Hi all once again:
It seems to me that your style will work probably quite well, and probably was used in many cases where no broadaxe was available, and one had to resort to what ever was on hand. As I have always said there is many ways to do everything, and woodworking is no different. As you look at an historic example of hewn timber, I believe that it is quite possible to evision how much care or technique was put into its manufacture. Close examination of the finished surface will give telltale evidence of the care of the woodworker and his expertise. I expect that most men in "those" days received training under their piers --usually their father, who if anything like mine expected perfection in their son's work. This training was handed down from generation to generation, and sons usually started just as soon as they could hold and swing the weight of an axe. there was always a certain amount of competetiveness and pride in the work as it progressed. I guess what I am trying to say is that the hewers of the days gone by probably had proper training, unlike you and I today who are trying to become selftrained in one way or another, either by experimentation, historical study or observation of old manuscripts or documents. My conversations with many from the "olde countries" tell me that they have also lost the true stlyes of historical woodworking, and are looking to us for some of the answers. Thanks for the continued discussion,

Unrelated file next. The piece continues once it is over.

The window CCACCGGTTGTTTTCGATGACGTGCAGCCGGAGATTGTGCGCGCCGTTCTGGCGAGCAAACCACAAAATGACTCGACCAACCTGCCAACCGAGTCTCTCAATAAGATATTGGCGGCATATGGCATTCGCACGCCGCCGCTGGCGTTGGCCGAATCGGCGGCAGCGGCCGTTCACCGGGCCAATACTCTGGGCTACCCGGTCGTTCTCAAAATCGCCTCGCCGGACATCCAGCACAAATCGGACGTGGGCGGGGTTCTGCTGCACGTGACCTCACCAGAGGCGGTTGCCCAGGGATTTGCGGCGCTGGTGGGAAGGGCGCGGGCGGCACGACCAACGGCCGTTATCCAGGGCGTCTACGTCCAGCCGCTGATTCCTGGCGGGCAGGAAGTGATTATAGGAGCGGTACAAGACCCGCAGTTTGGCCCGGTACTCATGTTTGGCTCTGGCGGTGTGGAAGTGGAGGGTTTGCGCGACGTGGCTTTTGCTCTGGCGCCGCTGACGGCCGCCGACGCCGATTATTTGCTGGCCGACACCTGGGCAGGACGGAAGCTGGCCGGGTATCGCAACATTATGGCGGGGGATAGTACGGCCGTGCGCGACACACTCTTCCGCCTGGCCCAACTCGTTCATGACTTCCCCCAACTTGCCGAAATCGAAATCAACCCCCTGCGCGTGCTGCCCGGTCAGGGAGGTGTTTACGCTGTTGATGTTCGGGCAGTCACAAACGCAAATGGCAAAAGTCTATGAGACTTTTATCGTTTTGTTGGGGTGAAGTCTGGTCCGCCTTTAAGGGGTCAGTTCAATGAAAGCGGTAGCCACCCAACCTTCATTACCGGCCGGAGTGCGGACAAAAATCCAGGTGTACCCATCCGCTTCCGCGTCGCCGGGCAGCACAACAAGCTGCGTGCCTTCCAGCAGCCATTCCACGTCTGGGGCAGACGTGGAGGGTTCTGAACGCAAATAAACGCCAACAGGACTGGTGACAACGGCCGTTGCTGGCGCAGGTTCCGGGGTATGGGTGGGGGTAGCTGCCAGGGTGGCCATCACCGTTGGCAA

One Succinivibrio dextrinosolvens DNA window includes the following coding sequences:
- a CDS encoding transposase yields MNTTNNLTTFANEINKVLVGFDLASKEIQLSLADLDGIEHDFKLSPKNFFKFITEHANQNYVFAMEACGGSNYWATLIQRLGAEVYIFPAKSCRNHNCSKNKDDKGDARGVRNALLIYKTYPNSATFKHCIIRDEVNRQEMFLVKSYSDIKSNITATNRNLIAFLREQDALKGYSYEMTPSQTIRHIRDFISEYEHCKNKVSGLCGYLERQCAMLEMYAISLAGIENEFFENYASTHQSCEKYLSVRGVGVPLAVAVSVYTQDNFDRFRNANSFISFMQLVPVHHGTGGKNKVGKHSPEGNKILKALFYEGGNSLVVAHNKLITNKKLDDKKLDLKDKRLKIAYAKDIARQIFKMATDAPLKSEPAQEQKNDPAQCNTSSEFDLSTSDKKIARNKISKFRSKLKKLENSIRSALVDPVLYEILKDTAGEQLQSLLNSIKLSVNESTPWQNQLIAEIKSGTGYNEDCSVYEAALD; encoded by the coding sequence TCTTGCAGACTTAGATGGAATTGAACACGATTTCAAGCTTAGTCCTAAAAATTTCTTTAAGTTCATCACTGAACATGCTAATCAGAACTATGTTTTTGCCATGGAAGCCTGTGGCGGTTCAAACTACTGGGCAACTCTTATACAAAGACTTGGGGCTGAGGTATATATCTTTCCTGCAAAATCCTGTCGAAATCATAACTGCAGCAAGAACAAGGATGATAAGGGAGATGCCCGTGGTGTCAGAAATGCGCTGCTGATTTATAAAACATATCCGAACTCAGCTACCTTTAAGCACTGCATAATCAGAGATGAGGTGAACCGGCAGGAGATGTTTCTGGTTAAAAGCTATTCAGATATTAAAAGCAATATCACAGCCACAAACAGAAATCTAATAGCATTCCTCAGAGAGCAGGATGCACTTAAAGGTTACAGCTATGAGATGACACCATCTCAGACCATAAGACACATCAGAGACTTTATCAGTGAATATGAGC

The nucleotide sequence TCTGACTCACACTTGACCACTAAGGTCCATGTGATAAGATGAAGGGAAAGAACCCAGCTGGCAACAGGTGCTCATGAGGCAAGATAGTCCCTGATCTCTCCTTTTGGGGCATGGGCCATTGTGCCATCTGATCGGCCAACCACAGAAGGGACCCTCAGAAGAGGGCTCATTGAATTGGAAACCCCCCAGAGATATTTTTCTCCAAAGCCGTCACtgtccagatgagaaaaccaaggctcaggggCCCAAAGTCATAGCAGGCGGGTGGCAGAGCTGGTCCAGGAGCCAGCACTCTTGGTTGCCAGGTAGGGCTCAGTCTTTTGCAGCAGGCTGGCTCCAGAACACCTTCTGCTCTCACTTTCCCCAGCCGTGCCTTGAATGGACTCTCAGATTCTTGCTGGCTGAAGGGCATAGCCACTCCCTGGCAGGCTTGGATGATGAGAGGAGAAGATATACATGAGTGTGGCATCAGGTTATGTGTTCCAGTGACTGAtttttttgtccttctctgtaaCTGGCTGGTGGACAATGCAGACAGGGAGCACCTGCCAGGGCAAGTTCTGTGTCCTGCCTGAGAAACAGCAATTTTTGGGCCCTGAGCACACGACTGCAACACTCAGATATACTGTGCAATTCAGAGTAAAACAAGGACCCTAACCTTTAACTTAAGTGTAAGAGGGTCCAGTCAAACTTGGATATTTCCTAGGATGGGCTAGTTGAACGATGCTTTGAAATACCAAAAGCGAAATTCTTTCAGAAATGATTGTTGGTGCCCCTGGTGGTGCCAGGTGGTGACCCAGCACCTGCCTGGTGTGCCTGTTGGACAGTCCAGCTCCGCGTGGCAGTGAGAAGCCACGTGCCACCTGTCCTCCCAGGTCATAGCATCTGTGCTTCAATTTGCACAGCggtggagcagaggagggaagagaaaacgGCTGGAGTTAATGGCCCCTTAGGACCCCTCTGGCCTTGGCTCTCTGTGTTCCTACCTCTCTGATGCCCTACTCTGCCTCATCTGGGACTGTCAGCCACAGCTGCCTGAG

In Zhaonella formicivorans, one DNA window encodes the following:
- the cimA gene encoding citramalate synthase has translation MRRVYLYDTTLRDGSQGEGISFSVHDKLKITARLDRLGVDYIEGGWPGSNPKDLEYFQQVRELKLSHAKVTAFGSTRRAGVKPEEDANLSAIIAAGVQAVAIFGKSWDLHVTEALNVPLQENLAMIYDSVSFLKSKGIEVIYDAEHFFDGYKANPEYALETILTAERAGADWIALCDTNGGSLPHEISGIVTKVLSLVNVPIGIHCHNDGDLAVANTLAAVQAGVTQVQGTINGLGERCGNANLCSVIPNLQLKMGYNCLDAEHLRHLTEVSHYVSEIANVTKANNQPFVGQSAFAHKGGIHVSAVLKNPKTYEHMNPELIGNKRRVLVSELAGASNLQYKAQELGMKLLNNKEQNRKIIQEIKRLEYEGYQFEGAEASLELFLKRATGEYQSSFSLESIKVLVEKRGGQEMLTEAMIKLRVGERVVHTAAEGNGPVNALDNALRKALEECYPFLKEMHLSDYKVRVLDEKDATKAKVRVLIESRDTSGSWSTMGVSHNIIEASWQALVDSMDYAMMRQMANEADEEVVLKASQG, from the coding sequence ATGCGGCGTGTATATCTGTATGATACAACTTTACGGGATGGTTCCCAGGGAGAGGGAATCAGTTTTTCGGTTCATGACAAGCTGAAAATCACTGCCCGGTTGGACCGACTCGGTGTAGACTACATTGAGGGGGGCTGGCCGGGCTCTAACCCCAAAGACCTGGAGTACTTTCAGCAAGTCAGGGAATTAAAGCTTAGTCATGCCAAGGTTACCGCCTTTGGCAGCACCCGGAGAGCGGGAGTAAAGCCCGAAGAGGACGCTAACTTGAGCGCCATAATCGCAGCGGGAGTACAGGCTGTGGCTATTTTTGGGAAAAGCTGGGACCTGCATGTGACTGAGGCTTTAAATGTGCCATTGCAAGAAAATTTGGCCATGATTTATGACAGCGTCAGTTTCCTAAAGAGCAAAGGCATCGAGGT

The Northern Hewer